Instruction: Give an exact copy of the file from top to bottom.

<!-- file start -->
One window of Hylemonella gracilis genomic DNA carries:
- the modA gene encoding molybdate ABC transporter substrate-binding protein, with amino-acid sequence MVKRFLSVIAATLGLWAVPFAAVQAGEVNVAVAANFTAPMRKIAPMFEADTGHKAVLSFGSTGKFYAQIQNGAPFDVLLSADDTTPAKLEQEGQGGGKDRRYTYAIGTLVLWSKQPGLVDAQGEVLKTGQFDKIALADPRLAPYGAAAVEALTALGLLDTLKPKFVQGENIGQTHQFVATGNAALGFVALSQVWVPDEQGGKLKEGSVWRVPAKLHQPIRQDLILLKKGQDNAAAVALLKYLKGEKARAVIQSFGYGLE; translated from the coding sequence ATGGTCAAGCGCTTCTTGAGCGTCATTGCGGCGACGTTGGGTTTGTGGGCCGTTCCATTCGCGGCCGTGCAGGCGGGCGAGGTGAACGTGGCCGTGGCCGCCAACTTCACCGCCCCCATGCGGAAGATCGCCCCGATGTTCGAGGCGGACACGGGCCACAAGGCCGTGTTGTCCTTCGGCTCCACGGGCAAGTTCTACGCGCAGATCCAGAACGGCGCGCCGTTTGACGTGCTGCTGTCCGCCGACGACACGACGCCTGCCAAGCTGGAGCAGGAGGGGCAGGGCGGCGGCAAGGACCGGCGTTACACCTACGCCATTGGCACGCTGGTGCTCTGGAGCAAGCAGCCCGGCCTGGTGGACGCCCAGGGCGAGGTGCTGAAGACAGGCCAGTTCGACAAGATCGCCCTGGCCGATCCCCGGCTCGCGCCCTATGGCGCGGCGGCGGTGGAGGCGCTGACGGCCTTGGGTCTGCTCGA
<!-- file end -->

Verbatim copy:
One window of Hylemonella gracilis genomic DNA carries:
- the modA gene encoding molybdate ABC transporter substrate-binding protein, with amino-acid sequence MVKRFLSVIAATLGLWAVPFAAVQAGEVNVAVAANFTAPMRKIAPMFEADTGHKAVLSFGSTGKFYAQIQNGAPFDVLLSADDTTPAKLEQEGQGGGKDRRYTYAIGTLVLWSKQPGLVDAQGEVLKTGQFDKIALADPRLAPYGAAAVEALTALGLLDTLKPKFVQGENIGQTHQFVATGNAALGFVALSQVWVPDEQGGKLKEGSVWRVPAKLHQPIRQDLILLKKGQDNAAAVALLKYLKGEKARAVIQSFGYGLE; translated from the coding sequence ATGGTCAAGCGCTTCTTGAGCGTCATTGCGGCGACGTTGGGTTTGTGGGCCGTTCCATTCGCGGCCGTGCAGGCGGGCGAGGTGAACGTGGCCGTGGCCGCCAACTTCACCGCCCCCATGCGGAAGATCGCCCCGATGTTCGAGGCGGACACGGGCCACAAGGCCGTGTTGTCCTTCGGCTCCACGGGCAAGTTCTACGCGCAGATCCAGAACGGCGCGCCGTTTGACGTGCTGCTGTCCGCCGACGACACGACGCCTGCCAAGCTGGAGCAGGAGGGGCAGGGCGGCGGCAAGGACCGGCGTTACACCTACGCCATTGGCACGCTGGTGCTCTGGAGCAAGCAGCCCGGCCTGGTGGACGCCCAGGGCGAGGTGCTGAAGACAGGCCAGTTCGACAAGATCGCCCTGGCCGATCCCCGGCTCGCGCCCTATGGCGCGGCGGCGGTGGAGGCGCTGACGGCCTTGGGTCTGCTCGA